The relatively short 56.5-inch wheelbase makes the bike easy to maneuver around on tight trails and the 21/18-inch wheel combo keeps the KLX300R compliant over obstacle-strewn terrain. The Dunlop MX52s also provide great traction, although I’ve noticed they don’t tend to last long in rocky desert environments. At a measured 288 pounds full of liquids, the new 300 isn’t too heavy, but if you’ve been riding lighter bikes (maybe a one with a couple less strokes) and you tip over on this one, you’ll be reminded it isn’t the lightest either. The two-piston caliper paired with a single 270mm disc up front does a great job of getting things slowed down while the rear single-piston caliper gives good modulation at the lever and is plenty powerful to stop its 240mm rotor. The front brake lever also offers some adjustment.

2020 Kawasaki KLX300R

The 2.1-gallon tank sits pretty high in the frame and limits how far forward one can scoot up to get weight over the front tire.

The bike’s plastics look entirely modern and shroud the other not-so-modern bits. I dig the choice to use the green/black/gold throwback graphics which are also found on the latest KX models. They give the bike a little extra character.

All in all, the 2020 Kawasaki KLX300R is a great bike. It never feels overly fast or intimidating, but it can handle technical trails, two-trackers, and single track all day. If all-out performance isn’t what you’re looking for, or if you’re new to riding off-road and/or want a bike that won’t break the bank, the resurgence of Kawi’s KLX300R is an indomitable choice. I mean, come on, for $5,499 everyone should have one in their garage.

2020 Kawasaki KLX300R
+ Highs

  • CA Green Sticker and USFS legal for year-round riding
  • Fuel injection, electric start and disc brakes all around
  • A great bike all around for a lot of riders
– Sighs

  • There are more than a few carryovers from the last time this bike was around
  • Shift lever crowds the left footpeg
  • Unsightly charcoal canister (CA models only)

In Gear

2020 Kawasaki KLX300R ReviewHelmet: 6D ATR-1 $650
Jersey: Alpinestars Techstar Factory $60
Pants: Alpinestars Techstar Factory $180
Gloves: Alpinestars Techstar $44.95
Goggles: 100% Accuri $45
Armor: Alpinestars Bionic Pro $239.95
Knee Braces: Asterisk Ultra Cell $759.05
Boots: Sidi Crossfire 3 $545

2020 Kawasaki KLX300R Specifications
MSRP $5,499
Engine Type 4-Stroke, Liquid-Cooled, DOHC, 4-Valve Single
Displacement 292 cc
Bore & Stroke 78.0 x 61.2 mm
Compression Ratio 11.0:1
Fuel System DFI with 34mm throttle body
Ignition Digital DC-CDI
Transmission 6-Speed
Rake/Trail 26.5°/4.3 inches
Front Tire 80/100-21
Rear Tire 100/100-18
Front Suspension 43mm inverted cartridge fork with compression damping adjustment, 11.2 inches of travel
Rear Suspension Uni-Trak with adjustable preload, compression and rebound damping adjustment, 11.2 inches of travel
Wheelbase 56.5 inches
Front Brake 270mm Petal Disc
Rear Brake 240mm Petal Disc
Fuel Capacity 2.1 gallons
Ground Clearance 12.0 / 11.8 (CA Model) inches
Seat Height 36.4 inches
Curb Weight 288 pounds (CA Model), measured
Warranty 6 months
Kawasaki Protection Plus 12, 24 or 36 months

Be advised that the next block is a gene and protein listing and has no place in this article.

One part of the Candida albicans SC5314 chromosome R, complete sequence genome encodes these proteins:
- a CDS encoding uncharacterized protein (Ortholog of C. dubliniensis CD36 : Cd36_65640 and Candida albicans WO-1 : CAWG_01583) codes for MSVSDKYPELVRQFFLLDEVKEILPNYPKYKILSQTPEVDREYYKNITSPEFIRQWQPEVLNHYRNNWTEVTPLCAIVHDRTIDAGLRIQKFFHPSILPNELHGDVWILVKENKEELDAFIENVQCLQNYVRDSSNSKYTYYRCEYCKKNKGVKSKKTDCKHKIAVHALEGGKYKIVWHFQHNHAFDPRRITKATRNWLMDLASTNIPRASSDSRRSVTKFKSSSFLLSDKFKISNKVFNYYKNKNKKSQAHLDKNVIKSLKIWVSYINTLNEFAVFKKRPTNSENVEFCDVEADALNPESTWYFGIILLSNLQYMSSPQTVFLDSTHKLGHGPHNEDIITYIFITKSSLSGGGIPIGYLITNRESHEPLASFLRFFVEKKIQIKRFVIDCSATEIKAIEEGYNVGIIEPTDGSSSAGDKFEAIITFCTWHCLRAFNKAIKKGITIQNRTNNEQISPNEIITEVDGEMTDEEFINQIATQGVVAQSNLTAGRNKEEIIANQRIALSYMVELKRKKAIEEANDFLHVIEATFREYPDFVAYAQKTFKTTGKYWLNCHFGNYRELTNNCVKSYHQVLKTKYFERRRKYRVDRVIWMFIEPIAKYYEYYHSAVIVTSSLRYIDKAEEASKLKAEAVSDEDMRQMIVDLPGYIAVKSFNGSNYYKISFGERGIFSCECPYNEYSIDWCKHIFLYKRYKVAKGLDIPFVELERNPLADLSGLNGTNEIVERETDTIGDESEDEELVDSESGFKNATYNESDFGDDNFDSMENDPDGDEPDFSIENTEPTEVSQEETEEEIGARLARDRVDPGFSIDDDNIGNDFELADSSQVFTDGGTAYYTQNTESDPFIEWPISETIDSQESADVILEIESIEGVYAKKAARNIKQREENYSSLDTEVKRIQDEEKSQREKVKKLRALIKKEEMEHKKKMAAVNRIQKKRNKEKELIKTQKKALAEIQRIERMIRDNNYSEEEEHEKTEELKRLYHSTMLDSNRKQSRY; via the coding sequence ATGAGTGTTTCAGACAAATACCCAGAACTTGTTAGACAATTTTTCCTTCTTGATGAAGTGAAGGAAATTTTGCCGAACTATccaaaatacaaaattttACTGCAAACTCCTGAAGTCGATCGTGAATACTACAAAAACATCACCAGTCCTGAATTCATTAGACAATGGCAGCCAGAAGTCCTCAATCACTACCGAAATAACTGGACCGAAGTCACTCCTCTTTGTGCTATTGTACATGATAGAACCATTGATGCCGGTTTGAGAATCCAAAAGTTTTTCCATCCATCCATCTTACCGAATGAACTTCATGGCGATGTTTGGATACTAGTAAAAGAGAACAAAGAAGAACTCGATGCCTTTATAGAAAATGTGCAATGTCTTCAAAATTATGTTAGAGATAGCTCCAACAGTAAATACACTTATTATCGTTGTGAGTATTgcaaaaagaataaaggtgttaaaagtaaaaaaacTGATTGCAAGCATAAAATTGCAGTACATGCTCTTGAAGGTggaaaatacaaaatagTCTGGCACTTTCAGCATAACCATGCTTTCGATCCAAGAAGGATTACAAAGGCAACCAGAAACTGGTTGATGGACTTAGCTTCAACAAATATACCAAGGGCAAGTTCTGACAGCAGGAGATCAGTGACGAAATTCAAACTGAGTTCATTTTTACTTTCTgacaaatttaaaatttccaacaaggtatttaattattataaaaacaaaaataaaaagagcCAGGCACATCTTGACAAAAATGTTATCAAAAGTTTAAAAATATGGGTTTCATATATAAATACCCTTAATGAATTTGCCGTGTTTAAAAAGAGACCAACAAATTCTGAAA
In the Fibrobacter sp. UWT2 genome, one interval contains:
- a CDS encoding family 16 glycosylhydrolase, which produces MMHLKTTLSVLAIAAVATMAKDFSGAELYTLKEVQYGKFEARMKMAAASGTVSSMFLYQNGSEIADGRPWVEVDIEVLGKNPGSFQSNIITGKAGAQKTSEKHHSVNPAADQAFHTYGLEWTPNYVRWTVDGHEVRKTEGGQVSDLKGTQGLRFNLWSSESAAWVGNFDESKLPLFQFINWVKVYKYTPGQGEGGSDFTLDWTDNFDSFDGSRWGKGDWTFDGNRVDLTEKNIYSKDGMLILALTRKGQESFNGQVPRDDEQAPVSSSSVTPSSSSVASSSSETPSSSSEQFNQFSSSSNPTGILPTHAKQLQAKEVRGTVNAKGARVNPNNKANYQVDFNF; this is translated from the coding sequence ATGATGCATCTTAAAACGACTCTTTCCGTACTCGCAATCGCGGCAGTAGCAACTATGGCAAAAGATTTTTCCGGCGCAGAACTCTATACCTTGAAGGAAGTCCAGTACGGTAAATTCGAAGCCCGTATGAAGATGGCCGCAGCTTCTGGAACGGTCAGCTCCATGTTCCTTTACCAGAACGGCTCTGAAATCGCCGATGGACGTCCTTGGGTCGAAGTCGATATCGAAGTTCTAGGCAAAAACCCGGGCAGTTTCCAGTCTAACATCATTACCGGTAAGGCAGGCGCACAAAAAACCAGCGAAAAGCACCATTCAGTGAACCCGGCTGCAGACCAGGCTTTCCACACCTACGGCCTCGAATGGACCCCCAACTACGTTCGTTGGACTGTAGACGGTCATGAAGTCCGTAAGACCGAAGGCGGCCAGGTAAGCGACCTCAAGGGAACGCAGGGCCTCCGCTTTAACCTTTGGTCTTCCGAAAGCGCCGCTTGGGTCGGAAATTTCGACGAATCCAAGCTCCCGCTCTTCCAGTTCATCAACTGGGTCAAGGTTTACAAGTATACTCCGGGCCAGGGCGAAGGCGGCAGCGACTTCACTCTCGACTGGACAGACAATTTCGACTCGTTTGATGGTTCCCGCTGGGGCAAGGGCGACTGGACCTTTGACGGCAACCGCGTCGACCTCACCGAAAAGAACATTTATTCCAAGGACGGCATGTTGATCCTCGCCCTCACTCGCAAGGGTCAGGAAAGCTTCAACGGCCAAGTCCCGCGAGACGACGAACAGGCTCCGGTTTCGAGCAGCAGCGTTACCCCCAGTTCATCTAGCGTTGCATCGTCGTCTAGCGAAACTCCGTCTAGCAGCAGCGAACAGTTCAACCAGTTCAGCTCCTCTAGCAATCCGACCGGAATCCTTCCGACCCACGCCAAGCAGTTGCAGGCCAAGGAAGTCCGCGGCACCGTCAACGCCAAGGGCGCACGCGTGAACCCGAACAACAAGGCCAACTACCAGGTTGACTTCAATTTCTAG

Colors Lime Green

2020 Kawasaki KLX300R
Kawasaki KLX300R
Kawasaki KLX300R
Kawasaki KLX300R
2020 Kawasaki KLX300R
2020 Kawasaki KLX300R
Kawasaki KLX300R
Kawasaki KLX300R
2020 Kawasaki KLX300R
2020 Kawasaki KLX300R
2020 Kawasaki KLX300R
2020 Kawasaki KLX300R
2020 Kawasaki KLX300R
2020 Kawasaki KLX300R
2020 Kawasaki KLX300R
2020 Kawasaki KLX300R
2020 Kawasaki KLX300R
2020 Kawasaki KLX300R
2020 Kawasaki KLX300R
2020 Kawasaki KLX300R
2020 Kawasaki KLX300R
2020 Kawasaki KLX300R
2020 Kawasaki KLX300R



2020 Kawasaki KLX300R
2020 Kawasaki KLX300R
2020 Kawasaki KLX300R
2020 Kawasaki KLX300R
2020 Kawasaki KLX300R
2020 Kawasaki KLX300R
2020 Kawasaki KLX300R
2020 Kawasaki KLX300R
2020 Kawasaki KLX300R
2020 Kawasaki KLX300R
2020 Kawasaki KLX300R
2020 Kawasaki KLX300R
2020 Kawasaki KLX300R
2020 Kawasaki KLX300R

The post 2020 Kawasaki KLX300R Review appeared first on Motorcycle.com.

Source link

MotoGP NEWS FEED

2021 KTM 200 Duke, 390 Duke, 890 Duke, and 1290 Super Duke R | Comparison Review

KTM’s line of naked bikes has steadily evolved over the past 25 years. We assembled the latest lineup of Dukes (left to right: 200 Duke, 390 Duke, 890 Duke, and 1290 Super Duke R) for a side-by-side evaluation. Photos by Kevin Wing. KTM rose to prominence with its...

The Speedshop roars into action for a series of adventures on BBC Two

Photo: Mark Riccioni Following a successful pilot, The Speedshop returns for 6×60 episodes with former Special Forces operator Titch Cormack designing and building bespoke motorbikes and cars from his “souped-up man-cave” on Poole’s picturesque waterfront. This series...

Ladies Who Ride: Reviews! Dainese Impeto Motorcycle Gloves

MoreBikes caught up with 25 year old Orthodontic dental nurse and Isle of Wight resident Tahnee Attwood. Tahnee rides (takes deep breath..) K6 GSXR 750, Yamaha R1, KTM 500 exc, Honda CRF450X in dirt set up and CRF450R in Supermoto set up! Luckily, she took time off...

2021 Ducati SuperSport 950/S

2021 Ducati SuperSport 950 S (Ducati Red) (Ducati/)UpsUpdated electronics with Bosch six-axis IMU at the controlsNew windshield and seat enhance comfortA versatile and practical everyday machine with fantastic composure on the trackDownsLost a few horsepower due to...

2021 Honda Gold Wing Tour DCT MC Commute Review

Honda’s Gold Wing is the zenith of motorcycle touring. Whether you’re running to the local convenience store for a Slurpee, or traveling across the American Southwest for a getaway weekend, few streetbikes are as capable as the Gold Wing Tour DCT ($29,300 as...

Elf Total Classic Car Engine Oil HTX Collection Multigrade 20W50 5 Litre Tin

HTX collection 20W-50 is a customized solution for old and young vintage vehicles with engines made in original state with or without turbocharger, especially those made since 1950. The excellent viscosity balance permits low-wear starts even after longer...

2022 BMW F 900 XR Adventure Sport Review

We go for another ride aboard BMW’s easy-riding F 900 XR. (Joseph Agustin/)The 2022 F 900 XR is a plus-size middleweight adventure sport from BMW Motorrad. When BMW introduced this model for the 2020 model year, we were there for the official press introduction; see...

Can-Am and Road Warrior Foundation Sponsor Veterans on Cross-Country Ride

The 2022 Road Warrior Ride, sponsored by Can-Am, ended at the AMA Motorcycle Hall of Fame Museum in Columbus, Ohio. During the week of Sept. 23-30, a group of veterans seeking adventure, camaraderie, and healing rode Can-Am Spyders from Florida to Ohio, covering over...

Yamaha Motor Unveils Hydrogen-Powered V-8 Combustion Engine

Powerful hydrogen power: 397 pound-feet of torque at 3,600 rpm are the claimed figures. (Yamaha Motor/)Exciting and surprisingly specific news from Hamamatsu: Yamaha Motor has been tapped by Toyota Motor Corporation to develop an automotive engine fueled entirely by...

2022 BMW R 18 B and R 18 Transcontinental | Video Review

2022 BMW R 18 Transcontinental (Photo by Kevin Wing) We test the all-new 2022 BMW R 18 B “Bagger” and R 18 Transcontinental, two heavyweight touring cruisers powered by the 1,802cc Big Boxer that cranks out 116 lb-ft of torque at 3,000rpm. Based on the R 18 platform,...